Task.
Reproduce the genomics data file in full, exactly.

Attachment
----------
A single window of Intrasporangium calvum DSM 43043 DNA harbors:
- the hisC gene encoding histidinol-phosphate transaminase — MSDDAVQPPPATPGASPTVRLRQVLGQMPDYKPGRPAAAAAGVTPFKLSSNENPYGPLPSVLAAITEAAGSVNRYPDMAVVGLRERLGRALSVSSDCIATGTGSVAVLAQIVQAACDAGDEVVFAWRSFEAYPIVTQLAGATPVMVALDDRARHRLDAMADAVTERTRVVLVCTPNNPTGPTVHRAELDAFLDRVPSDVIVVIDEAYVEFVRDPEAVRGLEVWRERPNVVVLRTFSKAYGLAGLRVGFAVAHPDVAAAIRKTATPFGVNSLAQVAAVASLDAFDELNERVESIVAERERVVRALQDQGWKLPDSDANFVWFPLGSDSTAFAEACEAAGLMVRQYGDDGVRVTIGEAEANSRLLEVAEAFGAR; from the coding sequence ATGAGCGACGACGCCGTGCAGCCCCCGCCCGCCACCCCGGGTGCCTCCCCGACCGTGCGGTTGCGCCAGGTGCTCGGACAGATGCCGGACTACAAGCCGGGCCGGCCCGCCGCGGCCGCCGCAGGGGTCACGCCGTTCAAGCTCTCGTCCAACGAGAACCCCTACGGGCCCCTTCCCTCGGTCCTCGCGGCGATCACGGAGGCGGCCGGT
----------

A single window of Intrasporangium calvum DSM 43043 DNA harbors:
- the hisC gene encoding histidinol-phosphate transaminase — MSDDAVQPPPATPGASPTVRLRQVLGQMPDYKPGRPAAAAAGVTPFKLSSNENPYGPLPSVLAAITEAAGSVNRYPDMAVVGLRERLGRALSVSSDCIATGTGSVAVLAQIVQAACDAGDEVVFAWRSFEAYPIVTQLAGATPVMVALDDRARHRLDAMADAVTERTRVVLVCTPNNPTGPTVHRAELDAFLDRVPSDVIVVIDEAYVEFVRDPEAVRGLEVWRERPNVVVLRTFSKAYGLAGLRVGFAVAHPDVAAAIRKTATPFGVNSLAQVAAVASLDAFDELNERVESIVAERERVVRALQDQGWKLPDSDANFVWFPLGSDSTAFAEACEAAGLMVRQYGDDGVRVTIGEAEANSRLLEVAEAFGAR; from the coding sequence ATGAGCGACGACGCCGTGCAGCCCCCGCCCGCCACCCCGGGTGCCTCCCCGACCGTGCGGTTGCGCCAGGTGCTCGGACAGATGCCGGACTACAAGCCGGGCCGGCCCGCCGCGGCCGCCGCAGGGGTCACGCCGTTCAAGCTCTCGTCCAACGAGAACCCCTACGGGCCCCTTCCCTCGGTCCTCGCGGCGATCACGGAGGCGGCCGGT